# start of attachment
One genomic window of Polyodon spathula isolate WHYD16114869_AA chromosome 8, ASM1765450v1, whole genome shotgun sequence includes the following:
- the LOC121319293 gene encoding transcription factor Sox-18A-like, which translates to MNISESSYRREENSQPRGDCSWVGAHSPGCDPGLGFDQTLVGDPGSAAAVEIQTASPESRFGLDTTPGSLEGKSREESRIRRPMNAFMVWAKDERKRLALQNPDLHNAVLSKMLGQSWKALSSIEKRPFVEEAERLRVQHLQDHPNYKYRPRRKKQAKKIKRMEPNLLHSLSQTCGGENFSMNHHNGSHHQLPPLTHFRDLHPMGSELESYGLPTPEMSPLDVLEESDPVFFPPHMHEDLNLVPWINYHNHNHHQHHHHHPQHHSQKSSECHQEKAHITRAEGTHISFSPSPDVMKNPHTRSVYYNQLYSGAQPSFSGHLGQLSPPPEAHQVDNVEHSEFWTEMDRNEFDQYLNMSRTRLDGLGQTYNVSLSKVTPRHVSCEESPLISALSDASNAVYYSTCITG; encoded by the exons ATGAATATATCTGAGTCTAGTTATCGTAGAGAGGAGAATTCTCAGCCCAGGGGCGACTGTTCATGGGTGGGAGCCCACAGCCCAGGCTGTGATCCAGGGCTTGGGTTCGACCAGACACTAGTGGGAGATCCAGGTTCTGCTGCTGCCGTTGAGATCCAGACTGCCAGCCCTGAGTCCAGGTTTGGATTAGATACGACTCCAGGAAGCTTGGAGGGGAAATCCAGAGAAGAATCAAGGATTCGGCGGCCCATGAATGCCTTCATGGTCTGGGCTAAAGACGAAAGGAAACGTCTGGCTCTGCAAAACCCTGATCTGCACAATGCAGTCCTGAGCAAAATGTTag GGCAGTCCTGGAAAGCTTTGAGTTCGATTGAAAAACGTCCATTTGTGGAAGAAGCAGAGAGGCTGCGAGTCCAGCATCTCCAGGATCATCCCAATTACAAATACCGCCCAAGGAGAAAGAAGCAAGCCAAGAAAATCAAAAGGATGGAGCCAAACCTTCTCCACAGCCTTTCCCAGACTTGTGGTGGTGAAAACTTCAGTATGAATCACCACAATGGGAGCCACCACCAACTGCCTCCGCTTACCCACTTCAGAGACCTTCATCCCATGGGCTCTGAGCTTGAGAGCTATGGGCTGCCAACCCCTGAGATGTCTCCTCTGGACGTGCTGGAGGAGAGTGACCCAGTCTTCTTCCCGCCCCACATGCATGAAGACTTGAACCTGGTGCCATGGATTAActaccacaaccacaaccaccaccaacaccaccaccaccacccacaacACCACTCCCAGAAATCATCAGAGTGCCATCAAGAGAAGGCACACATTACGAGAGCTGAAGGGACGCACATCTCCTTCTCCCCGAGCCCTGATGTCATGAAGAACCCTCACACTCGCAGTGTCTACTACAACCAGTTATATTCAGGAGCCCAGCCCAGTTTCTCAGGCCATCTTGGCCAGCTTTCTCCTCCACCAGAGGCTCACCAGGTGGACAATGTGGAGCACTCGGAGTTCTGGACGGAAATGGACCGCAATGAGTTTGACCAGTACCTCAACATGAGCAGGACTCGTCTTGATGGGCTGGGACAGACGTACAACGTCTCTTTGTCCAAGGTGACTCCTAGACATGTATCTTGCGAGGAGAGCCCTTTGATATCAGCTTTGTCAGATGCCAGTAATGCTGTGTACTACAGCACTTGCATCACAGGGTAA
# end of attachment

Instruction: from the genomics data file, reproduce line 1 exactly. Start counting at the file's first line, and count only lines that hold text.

One genomic window of Polyodon spathula isolate WHYD16114869_AA chromosome 8, ASM1765450v1, whole genome shotgun sequence includes the following: